Blackface: America’s new teachable moment

When I was a kid growing up in the 80s and 90s, you could call someone a “retard” and no one would bat an eye. In fact, there were a whole slew of other awful behaviors that our now more enlightened and tolerant society would find to be horrible, offensive and objectionable.

Don’t get me wrong: I, like most kids, knew it was mean to say those things at the time but didn’t care because it wasn’t affecting me personally. Unfortunately, real empathy is something that is sorely lacking in American culture, so one of the few ways to initiate any change in kids — or adults, or society as a whole — is to actually explain why something is offensive to begin with.

Now that social media has brought us an almost-annual phenomenon of mostly white American teens and young adults putting on blackface for Halloween, it’s a good time to explain exactly why this is a problem. These events can be a teaching moment for children and anybody who realizes that having a good time is not synonymous with being offensive.

Historically, blackface goes back to the 19th century in the United States. Middle-class, culturally-bohemian whites in the North paid big sums of money to see other whites dress up as blacks and sing songs and “act black.” When blacks engaged in the same cultural behaviors, whites deemed them as “savage and inferior,” but when white men performed those same acts, they were lauded with praise and called brilliant.

This is what many historians and social scientists call cultural appropriation, whereby a dominant population oppresses and shames a minority culture but “appropriates” the “best parts” for their own use and consumption. In other words, being black was cool as long as white people were doing it, but when black people did it, it was a problem.

What made this so offensive at the time was the fact that these men were seldom playing individual black characters. The idea was that by simply putting some burnt cork on their skin and white paint on their lips, they could play any black person, since African-Americans all looked the same and essentially existed for white amusement. And while the actual act of putting on blackface is no longer socially acceptable, the mentality behind it remains, which is why most people with a degree of consciousness and awareness deem it to be offensive and inappropriate.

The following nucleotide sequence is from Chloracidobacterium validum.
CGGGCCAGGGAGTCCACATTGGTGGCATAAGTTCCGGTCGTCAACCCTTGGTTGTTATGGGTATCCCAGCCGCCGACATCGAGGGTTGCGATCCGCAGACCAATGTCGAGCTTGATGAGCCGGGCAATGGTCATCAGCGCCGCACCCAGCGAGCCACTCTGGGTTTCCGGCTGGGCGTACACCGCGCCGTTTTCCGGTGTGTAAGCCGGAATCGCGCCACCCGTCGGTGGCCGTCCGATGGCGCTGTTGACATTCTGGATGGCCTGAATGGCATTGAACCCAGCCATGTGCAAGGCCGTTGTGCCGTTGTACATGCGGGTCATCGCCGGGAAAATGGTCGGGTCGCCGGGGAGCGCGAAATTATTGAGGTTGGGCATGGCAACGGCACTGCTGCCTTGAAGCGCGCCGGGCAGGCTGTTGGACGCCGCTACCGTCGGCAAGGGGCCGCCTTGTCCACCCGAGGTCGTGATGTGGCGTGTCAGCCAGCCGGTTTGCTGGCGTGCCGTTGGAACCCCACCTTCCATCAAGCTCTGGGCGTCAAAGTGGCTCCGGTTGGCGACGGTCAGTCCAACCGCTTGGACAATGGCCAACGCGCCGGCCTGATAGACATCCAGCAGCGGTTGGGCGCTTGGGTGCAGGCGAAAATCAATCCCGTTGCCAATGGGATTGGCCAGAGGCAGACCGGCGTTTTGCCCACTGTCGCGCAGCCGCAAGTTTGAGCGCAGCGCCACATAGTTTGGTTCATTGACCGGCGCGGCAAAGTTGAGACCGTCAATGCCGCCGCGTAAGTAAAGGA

When blackness has been marginalized, discriminated against and, in some instances, been a signifier of inherent inferiority, it’s the height of mocking and offense to throw on blackness as a lark to get laughs or draw attention at a party.

Now, all of this will be a bit heady for most children to understand. There is every reason to believe that a 9-year-old might sincerely ask why he or she can’t put paint on their skin if they want to dress as Nick Fury of the Avengers or Storm from the X-Men for Halloween.

So give them some quick background: Putting on blackface is treating people like objects, like they’re toys instead of people.

Assure them that nobody is going to have to guess too hard that a 9-year-old blond kid with an eye patch in a black trench coat is the leader of a band of superheroes. And reinforce what most people learned as children: Just because something doesn’t make any sense to you or doesn’t hurt your feelings does not give you carte blanche to be offensive and claim ignorance.

Blackface (or any other racist Halloween costume) is not a huge conundrum for most people. Adults just want to have fun and dress inappropriately, and kids just want candy and more candy. However, if your college-aged son or daughter is dead set on wearing blackface and getting caught on Instagram, they could end up learning this lesson one way or another.

This article originally appeared online at HLN Headline News.

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